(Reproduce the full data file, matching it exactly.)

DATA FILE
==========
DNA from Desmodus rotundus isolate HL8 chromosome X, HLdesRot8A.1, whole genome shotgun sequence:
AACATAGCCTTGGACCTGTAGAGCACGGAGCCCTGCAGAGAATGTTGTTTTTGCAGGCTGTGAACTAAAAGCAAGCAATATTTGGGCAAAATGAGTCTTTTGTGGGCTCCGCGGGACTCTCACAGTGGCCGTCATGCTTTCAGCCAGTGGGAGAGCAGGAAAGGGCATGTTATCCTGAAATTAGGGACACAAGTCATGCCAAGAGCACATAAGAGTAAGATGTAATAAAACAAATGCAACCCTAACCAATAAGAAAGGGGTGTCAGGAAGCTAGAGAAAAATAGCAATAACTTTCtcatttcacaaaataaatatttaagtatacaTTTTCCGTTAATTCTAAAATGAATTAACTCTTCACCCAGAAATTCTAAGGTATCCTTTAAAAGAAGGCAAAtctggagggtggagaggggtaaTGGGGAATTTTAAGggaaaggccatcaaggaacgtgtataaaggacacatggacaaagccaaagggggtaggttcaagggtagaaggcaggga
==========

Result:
DNA from Desmodus rotundus isolate HL8 chromosome X, HLdesRot8A.1, whole genome shotgun sequence:
AACATAGCCTTGGACCTGTAGAGCACGGAGCCCTGCAGAGAATGTTGTTTTTGCAGGCTGTGAACTAAAAGCAAGCAATATTTGGGCAAAATGAGTCTTTTGTGGGCTCCGCGGGACTCTCACAGTGGCCGTCATGCTTTCAGCCAGTGGGAGAGCAGGAAAGGGCATGTTATCCTGAAATTAGGGACACAAGTCATGCCAAGAGCACATAAGAGTAAGATGTAATAAAACAAATGCAACCCTAACCAATAAGAAAGGGGTGTCAGGAAGCTAGAGAAAAATAGCAATAACTTTCtcatttcacaaaataaatatttaagtatacaTTTTCCGTTAATTCTAAAATGAATTAACTCTTCACCCAGAAATTCTAAGGTATCCTTTAAAAGAAGGCAAAtctggagggtggagaggggtaaTGGGGAATTTTAAGggaaaggccatcaaggaacgtgtataaaggacacatggacaaagccaaagggggtaggttcaagggtagaaggcaggga